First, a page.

Trea Turner. Photo by Lorie Shaull.

A series of old anti-gay tweets from Washington Nationals shortstop Trea Turner, a former NC State University baseball player, have surfaced amid other reports of several Major League Baseball players’ slur-ridden online messages.

Turner, 25, sent the tweets in a series of replies to acquaintances and fellow NC State teammates when he was 18 and a college freshman, according to The Washington Post:

Two of Turner’s resurfaced tweets were replies in which acquaintances were called homophobic slurs. In another, the tweet reads “unless ur gay” in a reply to a former North Carolina State teammate. A fourth tweet suggests that if a woman working at a drive-through were to ask who the [faggot] in the back of a car was, it would be Turner. A fifth tweet reads, “Once u go black, u gonna need a wheelchair,” a line from the movie “White Chicks.”

Turner’s tweets have since been deleted and the Nationals’ president and general manager Mike Rizzo issued a statement.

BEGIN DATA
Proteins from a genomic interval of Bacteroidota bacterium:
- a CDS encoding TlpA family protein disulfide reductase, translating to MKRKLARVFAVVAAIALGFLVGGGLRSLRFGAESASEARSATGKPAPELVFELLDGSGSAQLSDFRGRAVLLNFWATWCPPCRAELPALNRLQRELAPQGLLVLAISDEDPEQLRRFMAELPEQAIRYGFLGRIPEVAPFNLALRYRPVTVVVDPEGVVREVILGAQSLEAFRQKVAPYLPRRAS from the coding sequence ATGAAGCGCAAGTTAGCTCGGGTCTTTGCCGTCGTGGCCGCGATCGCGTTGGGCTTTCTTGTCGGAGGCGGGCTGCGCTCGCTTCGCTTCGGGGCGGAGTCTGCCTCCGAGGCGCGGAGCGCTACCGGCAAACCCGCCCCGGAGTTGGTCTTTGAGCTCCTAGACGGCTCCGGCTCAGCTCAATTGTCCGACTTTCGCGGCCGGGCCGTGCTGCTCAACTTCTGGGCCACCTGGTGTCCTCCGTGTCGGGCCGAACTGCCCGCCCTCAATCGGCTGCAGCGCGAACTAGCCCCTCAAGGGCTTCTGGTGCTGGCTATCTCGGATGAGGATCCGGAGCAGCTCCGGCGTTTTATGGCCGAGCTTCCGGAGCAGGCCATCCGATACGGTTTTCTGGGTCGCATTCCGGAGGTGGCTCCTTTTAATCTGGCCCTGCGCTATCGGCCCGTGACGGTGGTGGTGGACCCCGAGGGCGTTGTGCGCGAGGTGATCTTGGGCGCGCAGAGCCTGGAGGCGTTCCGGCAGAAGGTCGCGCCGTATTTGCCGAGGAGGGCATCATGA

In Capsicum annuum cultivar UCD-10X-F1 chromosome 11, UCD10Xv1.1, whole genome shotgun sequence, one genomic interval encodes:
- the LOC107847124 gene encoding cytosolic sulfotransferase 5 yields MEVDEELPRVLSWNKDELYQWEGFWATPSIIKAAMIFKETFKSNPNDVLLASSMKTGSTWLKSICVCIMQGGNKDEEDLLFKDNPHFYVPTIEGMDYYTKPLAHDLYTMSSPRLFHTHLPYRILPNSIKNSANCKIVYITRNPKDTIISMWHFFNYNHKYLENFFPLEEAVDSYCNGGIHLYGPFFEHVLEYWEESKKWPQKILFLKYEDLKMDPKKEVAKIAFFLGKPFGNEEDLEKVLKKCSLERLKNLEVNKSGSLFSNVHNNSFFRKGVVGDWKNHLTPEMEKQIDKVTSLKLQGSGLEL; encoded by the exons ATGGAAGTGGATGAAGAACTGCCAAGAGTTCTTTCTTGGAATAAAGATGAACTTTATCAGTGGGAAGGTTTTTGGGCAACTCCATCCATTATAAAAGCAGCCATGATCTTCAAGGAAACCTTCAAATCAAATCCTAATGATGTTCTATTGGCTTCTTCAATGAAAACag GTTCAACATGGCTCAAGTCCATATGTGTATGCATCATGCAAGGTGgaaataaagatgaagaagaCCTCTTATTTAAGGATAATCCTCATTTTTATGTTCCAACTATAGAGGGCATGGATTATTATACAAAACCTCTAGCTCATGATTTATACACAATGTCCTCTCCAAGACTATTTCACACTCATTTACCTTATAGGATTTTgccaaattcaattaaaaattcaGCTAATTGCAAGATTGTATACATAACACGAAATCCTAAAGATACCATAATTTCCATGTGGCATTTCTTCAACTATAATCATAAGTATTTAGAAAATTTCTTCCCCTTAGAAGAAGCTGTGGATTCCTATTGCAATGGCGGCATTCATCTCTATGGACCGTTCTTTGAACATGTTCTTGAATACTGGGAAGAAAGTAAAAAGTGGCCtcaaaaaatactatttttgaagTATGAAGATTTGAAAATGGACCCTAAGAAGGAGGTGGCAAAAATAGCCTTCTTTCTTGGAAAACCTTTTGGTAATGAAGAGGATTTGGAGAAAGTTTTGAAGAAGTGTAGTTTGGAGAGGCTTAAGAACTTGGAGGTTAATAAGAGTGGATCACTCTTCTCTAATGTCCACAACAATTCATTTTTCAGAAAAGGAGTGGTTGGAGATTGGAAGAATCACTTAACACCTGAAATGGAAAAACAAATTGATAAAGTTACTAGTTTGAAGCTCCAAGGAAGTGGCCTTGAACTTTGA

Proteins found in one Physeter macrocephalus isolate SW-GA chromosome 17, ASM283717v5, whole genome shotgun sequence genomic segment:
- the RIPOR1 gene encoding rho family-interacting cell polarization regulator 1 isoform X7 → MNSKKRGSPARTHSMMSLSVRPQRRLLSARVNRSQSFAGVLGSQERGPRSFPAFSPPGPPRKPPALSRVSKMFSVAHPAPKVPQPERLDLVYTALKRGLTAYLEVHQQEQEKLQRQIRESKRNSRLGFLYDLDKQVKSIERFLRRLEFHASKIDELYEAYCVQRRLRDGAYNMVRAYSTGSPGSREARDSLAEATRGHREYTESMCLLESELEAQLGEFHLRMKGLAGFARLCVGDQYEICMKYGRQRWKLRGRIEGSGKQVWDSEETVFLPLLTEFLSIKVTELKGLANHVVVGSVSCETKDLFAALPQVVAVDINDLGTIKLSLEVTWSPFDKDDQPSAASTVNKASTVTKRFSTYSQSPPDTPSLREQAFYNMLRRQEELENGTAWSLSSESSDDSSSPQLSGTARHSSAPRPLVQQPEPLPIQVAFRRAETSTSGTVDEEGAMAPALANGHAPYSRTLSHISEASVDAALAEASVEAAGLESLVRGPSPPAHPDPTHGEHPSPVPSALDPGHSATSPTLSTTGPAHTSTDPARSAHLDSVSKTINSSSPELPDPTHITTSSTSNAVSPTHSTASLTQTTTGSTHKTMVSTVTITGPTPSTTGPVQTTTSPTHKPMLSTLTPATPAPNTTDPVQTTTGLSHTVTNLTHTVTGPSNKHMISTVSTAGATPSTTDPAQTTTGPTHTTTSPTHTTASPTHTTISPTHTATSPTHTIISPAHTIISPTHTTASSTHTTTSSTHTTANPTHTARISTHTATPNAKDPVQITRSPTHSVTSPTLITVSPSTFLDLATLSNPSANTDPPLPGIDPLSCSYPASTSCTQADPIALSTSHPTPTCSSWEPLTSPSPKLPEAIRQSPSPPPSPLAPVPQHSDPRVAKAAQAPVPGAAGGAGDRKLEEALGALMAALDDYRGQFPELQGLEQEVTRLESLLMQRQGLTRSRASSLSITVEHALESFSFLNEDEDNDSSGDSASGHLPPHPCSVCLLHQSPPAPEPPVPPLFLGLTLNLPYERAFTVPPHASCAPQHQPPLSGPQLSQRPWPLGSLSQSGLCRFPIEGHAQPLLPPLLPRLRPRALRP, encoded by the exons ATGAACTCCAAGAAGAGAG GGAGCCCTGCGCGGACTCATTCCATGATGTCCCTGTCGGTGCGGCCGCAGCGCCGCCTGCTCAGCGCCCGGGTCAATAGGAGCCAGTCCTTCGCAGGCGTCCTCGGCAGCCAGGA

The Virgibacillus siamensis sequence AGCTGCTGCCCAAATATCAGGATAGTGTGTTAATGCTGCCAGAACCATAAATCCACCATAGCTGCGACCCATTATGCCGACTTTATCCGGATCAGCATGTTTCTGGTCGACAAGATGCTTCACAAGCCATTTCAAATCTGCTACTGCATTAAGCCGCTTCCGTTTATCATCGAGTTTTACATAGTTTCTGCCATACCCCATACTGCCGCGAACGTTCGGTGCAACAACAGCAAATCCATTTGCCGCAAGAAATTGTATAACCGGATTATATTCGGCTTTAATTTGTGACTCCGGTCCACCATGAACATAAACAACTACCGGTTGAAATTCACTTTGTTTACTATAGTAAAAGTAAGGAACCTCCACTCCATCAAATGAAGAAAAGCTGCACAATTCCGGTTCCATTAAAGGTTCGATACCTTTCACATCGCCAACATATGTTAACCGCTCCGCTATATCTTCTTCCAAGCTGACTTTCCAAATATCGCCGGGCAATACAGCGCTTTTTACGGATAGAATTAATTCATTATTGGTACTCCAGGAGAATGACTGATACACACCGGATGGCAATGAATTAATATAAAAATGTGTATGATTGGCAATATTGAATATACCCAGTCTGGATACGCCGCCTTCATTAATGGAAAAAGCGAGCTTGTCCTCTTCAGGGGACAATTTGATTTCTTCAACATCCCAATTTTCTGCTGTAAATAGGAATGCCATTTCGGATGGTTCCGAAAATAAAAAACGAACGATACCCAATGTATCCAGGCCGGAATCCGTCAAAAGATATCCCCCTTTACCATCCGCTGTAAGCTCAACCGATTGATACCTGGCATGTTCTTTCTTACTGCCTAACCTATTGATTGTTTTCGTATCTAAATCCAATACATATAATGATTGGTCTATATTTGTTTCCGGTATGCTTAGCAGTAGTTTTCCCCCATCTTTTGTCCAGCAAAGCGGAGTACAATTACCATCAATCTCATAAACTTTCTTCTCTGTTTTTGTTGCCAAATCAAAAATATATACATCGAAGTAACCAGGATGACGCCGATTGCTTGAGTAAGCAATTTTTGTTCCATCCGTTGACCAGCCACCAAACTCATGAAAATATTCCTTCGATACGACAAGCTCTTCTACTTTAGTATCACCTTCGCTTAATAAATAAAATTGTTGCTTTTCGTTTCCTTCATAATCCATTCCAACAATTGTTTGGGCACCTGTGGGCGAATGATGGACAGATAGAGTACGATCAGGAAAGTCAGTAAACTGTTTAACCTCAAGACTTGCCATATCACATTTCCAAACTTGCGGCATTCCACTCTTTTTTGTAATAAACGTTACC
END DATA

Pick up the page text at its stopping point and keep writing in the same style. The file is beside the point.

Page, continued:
“I have spoken with Trea regarding the tweets that surfaced earlier tonight,” Rizzo said in the July 29 statement. “He understands that his comments — regardless of when they were posted — are inexcusable and is taking full responsibility for his actions. The Nationals organization does not condone discrimination in any form, and his comments in no way reflect the values of our club. Trea has been a good teammate and model citizen in our clubhouse, and these comments are not indicative of how he has conducted himself while part of our team. He has apologized to me and to the organization for his comments.”

Turner himself also released a personal apology.

“There are no excuses for my insensitive and offensive language on Twitter. I am sincerely sorry for those tweets and apologize wholeheartedly,” Turner wrote. “I believe people who know me understand those regrettable actions do not reflect my values or who I am. But I understand the hurtful nature of such language and am sorry to have brought any negative light to the Nationals organization, myself, or the game I love.”

Turner’s tweets came to light amid other reports of several MLB players’ offensive tweets, including anti-gay messages from Atlanta Braves pitcher Sean Newcomb and player Josh Hader of the Milwaukee Brewers.

Matt Comer

Matt Comer previously served as editor from October 2007 through August 2015 and as a staff writer afterward in 2016.